I am always on the hunt for a new YA fantasy. I have high hopes for this one! What do you guys think?

Tuesday, July 25, 2017

Children's Book Roundup (2)


Summertime means more reading with my little guys, which I absolutely love. We've been reading some new releases as well as some older backlist titles.  Here's a round-up of some of the latest books that we have been enjoying together. 


Chapter Books:


Ancient Animals: Plesiosaur by Sarah L. Thomson  (July 18, 2017 - Publisher: Charlesbridge)  - My son loves all things dinosaurs and ancient animals, so he was thrilled to get his hands on this non-fiction book.  We enjoyed reading about the plesiosaur, how he lived, and how he eventually became extinct. The pictures were appealing and there was just enough detail to keep my little guy engaged. Once he is an independent reader, this book will be perfect for him. If you have a little one that enjoys all things prehistoric and dinosaur, this would be a great addition to your collection.




Dinosaurs Before Dark by Mary Pope Osbourne (June 15, 2010 - Publisher: Random House)  - So many people have recommended The Magic Treehouse series, especially since my son loves topics like dinosaurs, knights, ninjas, etc, which are all covered in this series.  This is the first book in the series and I read it aloud to him. He absolutely loved it. His only complaint was that he wished there were more illustrations to accompany the story.  He is excited to continue the series and see where Jack and Annie are off to next. I love that this book offers a mystery that will be continued into the next book.




Captain Underpants and the Attack of the Talking Toilets by Dav Pikley (June 16, 2000 - Publisher: Scholastic) - Gosh, I am trying really hard to be supportive of my son's interest in this series, but it has been hard. I feel like each book in the series gets weirder and weirder. The potty humor is also grating on me. I think we need a break from it, but it's hard when he loves it so much. I will admit that it is funny from time to time, but I have such issues with how teachers are portrayed and the lack of respect for adults. Am I being a fuddy-duddy?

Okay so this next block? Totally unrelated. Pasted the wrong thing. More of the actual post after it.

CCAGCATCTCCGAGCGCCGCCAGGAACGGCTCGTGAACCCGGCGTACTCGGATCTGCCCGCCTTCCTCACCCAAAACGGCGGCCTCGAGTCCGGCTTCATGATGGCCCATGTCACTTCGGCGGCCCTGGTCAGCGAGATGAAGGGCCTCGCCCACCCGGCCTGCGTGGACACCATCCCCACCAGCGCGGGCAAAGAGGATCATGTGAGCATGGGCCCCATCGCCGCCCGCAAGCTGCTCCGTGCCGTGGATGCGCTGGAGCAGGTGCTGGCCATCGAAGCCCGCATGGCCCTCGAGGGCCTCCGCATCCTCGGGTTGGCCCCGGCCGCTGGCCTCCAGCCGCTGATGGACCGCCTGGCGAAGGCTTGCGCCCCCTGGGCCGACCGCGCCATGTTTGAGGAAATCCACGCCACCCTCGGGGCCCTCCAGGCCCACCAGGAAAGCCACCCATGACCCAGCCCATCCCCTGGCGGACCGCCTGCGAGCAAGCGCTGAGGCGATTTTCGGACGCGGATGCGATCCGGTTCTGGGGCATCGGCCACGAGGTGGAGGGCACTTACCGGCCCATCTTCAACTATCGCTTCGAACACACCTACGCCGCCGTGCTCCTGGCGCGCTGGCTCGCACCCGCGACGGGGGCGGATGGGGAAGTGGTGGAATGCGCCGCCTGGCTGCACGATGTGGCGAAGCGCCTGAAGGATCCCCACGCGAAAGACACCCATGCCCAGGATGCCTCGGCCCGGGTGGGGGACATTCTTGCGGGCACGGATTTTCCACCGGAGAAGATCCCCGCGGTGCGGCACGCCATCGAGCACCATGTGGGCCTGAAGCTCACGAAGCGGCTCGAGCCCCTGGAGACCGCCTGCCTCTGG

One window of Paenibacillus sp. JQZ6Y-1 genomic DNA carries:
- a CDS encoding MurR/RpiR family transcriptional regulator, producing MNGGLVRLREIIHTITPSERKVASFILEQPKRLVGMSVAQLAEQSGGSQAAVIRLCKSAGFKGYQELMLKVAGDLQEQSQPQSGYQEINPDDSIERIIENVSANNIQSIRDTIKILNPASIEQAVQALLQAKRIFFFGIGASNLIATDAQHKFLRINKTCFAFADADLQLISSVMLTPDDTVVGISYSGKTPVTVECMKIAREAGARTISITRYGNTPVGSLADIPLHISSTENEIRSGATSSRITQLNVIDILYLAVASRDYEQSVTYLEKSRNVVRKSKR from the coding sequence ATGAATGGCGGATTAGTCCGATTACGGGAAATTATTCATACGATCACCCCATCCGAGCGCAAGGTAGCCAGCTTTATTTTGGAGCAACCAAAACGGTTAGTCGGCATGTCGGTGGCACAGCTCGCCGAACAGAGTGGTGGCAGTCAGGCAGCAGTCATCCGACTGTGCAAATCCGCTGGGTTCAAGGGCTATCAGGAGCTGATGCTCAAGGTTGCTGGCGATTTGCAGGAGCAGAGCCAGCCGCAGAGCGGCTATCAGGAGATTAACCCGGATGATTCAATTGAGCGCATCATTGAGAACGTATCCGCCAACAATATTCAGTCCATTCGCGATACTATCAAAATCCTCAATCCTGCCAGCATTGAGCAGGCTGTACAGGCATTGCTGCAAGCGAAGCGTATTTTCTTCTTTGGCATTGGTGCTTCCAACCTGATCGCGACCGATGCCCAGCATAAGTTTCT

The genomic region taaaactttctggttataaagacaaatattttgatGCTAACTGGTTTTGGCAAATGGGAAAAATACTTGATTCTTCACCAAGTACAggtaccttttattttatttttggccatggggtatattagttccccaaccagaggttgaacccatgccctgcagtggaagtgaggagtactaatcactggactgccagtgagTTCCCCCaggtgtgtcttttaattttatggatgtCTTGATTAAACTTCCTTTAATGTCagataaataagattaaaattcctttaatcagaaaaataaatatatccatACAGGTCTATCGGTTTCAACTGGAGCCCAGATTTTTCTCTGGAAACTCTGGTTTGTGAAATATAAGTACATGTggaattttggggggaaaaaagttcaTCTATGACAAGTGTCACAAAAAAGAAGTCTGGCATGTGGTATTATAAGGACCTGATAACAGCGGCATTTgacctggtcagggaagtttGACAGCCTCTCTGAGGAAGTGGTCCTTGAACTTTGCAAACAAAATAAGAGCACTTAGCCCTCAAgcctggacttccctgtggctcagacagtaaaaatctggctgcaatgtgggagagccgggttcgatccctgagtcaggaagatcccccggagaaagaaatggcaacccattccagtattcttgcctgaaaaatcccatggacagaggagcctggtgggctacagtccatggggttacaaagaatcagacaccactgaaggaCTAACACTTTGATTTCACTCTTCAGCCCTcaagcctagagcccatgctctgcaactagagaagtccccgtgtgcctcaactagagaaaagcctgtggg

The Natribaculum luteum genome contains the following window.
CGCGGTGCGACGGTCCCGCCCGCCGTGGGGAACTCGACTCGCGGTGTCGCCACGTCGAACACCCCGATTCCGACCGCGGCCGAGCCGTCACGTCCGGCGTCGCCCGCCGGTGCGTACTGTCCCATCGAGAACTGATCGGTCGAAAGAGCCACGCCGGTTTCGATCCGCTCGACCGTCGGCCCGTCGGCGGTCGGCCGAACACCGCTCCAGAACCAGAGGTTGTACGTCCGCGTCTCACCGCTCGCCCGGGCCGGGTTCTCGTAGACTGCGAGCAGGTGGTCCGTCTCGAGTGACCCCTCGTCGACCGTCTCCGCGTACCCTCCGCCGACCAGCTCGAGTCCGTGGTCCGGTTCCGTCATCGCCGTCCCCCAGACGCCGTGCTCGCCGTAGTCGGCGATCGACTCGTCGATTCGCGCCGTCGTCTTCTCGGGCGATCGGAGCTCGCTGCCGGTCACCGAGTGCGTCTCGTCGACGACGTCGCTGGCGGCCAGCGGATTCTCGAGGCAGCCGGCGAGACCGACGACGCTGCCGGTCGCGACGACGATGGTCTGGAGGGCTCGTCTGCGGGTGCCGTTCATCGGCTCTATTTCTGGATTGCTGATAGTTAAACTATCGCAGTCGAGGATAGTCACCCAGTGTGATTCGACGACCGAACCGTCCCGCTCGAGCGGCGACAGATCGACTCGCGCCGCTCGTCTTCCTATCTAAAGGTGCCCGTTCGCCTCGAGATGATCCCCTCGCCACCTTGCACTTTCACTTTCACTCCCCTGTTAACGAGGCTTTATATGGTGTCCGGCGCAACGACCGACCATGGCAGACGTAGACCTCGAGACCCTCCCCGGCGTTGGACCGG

Secret of the Water Dragon by Tracey West (February 24, 2015 - Publisher: Scholastic) - This is the third book in the Dragon Masters series and we are thoroughly enjoying it. If you have a little one that enjoys the fantasy genre and you are looking for an easy book for indendent readers, look no further. This series is a good segway to the Harry Potter series.




Dog Man by Dav Pilkey (August 30, 2016 - Publisher: Graphix) - I think reading graphic novels can be a lot of fun, but I didn't really enjoy this one. My son thought it was just ok as well. Dog Man is Pilkey's latest superhero who fights bad guys, especially his nemesis Petey the Cat.  There's a flip-o-rama in this book as well, which delighted my son; however, he was too little to appreciate the drawing exercises at the end of this novel. Older children might enjoy it a bit more. I don't think we will be continuing with this series.


Picture Books:



 

The Berenstain Bears Go to the Doctor by Stan & Jan Berenstain (October 12, 1981 - Publisher: Random House )
The Berenstain Bears: We Love Our Dad!  by Jan & Mike Berenstain (April 23, 2003 - Publisher: Harper Festival)
The Berenstain Bears Get Their Kicks  by Stan & Jan Berenstain (March 17, 1998 - Publisher: Random House)
The Berenstain Bears and the Blame Game  by Stan & Jan Berenstain (January 1, 1997 - Publisher: Random House)

You can't go wrong with The Berenstain Bears series. There's a reason why they have been popular for so many years. While some books are better than others in the series, parents can count on them to explain important things in life like going to the doctors, trying new sports, appreciating your father, and dealing with siblings. I don't think we will tire of the Berenstain Bears in our house anytime soon.



Tyrannasaurus Dad by Liz Rosenberg (May 10, 2011 - Publisher: Roaring Brook) - I like how this book touches on how all dads are different and some dads have a demanding work schedule. Will Tyrannosaurus dad be able to show up for field day? Dinosaur loving kids will like this one.